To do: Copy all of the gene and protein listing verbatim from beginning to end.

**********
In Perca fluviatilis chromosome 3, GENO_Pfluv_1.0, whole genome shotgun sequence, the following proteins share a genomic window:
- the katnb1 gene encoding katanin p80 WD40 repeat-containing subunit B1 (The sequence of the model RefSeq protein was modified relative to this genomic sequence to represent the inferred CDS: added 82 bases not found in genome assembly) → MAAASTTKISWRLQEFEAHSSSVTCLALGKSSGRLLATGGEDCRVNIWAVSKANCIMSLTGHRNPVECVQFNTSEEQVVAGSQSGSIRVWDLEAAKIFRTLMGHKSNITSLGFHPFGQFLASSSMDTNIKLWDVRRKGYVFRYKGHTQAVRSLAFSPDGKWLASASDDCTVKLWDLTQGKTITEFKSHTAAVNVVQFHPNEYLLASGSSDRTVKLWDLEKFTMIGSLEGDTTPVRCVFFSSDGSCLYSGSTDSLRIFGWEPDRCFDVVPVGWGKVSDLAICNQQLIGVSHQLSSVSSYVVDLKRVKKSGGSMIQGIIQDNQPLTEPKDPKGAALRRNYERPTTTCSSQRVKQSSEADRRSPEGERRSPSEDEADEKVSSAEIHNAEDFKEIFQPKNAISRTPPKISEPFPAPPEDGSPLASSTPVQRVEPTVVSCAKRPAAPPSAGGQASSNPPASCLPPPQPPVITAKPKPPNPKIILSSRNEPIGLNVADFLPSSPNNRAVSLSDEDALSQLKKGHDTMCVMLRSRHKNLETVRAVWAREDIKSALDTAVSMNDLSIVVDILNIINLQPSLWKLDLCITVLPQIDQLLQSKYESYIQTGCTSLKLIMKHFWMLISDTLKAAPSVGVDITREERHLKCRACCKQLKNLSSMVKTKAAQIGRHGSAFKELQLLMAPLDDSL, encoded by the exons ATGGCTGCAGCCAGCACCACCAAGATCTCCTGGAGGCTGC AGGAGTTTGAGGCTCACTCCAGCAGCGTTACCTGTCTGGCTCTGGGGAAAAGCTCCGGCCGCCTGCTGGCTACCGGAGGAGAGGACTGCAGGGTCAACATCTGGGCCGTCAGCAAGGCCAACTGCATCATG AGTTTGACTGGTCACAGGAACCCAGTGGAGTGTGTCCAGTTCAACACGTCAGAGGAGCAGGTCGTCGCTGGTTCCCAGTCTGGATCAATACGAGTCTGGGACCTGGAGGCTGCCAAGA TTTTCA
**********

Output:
In Perca fluviatilis chromosome 3, GENO_Pfluv_1.0, whole genome shotgun sequence, the following proteins share a genomic window:
- the katnb1 gene encoding katanin p80 WD40 repeat-containing subunit B1 (The sequence of the model RefSeq protein was modified relative to this genomic sequence to represent the inferred CDS: added 82 bases not found in genome assembly) → MAAASTTKISWRLQEFEAHSSSVTCLALGKSSGRLLATGGEDCRVNIWAVSKANCIMSLTGHRNPVECVQFNTSEEQVVAGSQSGSIRVWDLEAAKIFRTLMGHKSNITSLGFHPFGQFLASSSMDTNIKLWDVRRKGYVFRYKGHTQAVRSLAFSPDGKWLASASDDCTVKLWDLTQGKTITEFKSHTAAVNVVQFHPNEYLLASGSSDRTVKLWDLEKFTMIGSLEGDTTPVRCVFFSSDGSCLYSGSTDSLRIFGWEPDRCFDVVPVGWGKVSDLAICNQQLIGVSHQLSSVSSYVVDLKRVKKSGGSMIQGIIQDNQPLTEPKDPKGAALRRNYERPTTTCSSQRVKQSSEADRRSPEGERRSPSEDEADEKVSSAEIHNAEDFKEIFQPKNAISRTPPKISEPFPAPPEDGSPLASSTPVQRVEPTVVSCAKRPAAPPSAGGQASSNPPASCLPPPQPPVITAKPKPPNPKIILSSRNEPIGLNVADFLPSSPNNRAVSLSDEDALSQLKKGHDTMCVMLRSRHKNLETVRAVWAREDIKSALDTAVSMNDLSIVVDILNIINLQPSLWKLDLCITVLPQIDQLLQSKYESYIQTGCTSLKLIMKHFWMLISDTLKAAPSVGVDITREERHLKCRACCKQLKNLSSMVKTKAAQIGRHGSAFKELQLLMAPLDDSL, encoded by the exons ATGGCTGCAGCCAGCACCACCAAGATCTCCTGGAGGCTGC AGGAGTTTGAGGCTCACTCCAGCAGCGTTACCTGTCTGGCTCTGGGGAAAAGCTCCGGCCGCCTGCTGGCTACCGGAGGAGAGGACTGCAGGGTCAACATCTGGGCCGTCAGCAAGGCCAACTGCATCATG AGTTTGACTGGTCACAGGAACCCAGTGGAGTGTGTCCAGTTCAACACGTCAGAGGAGCAGGTCGTCGCTGGTTCCCAGTCTGGATCAATACGAGTCTGGGACCTGGAGGCTGCCAAGA TTTTCA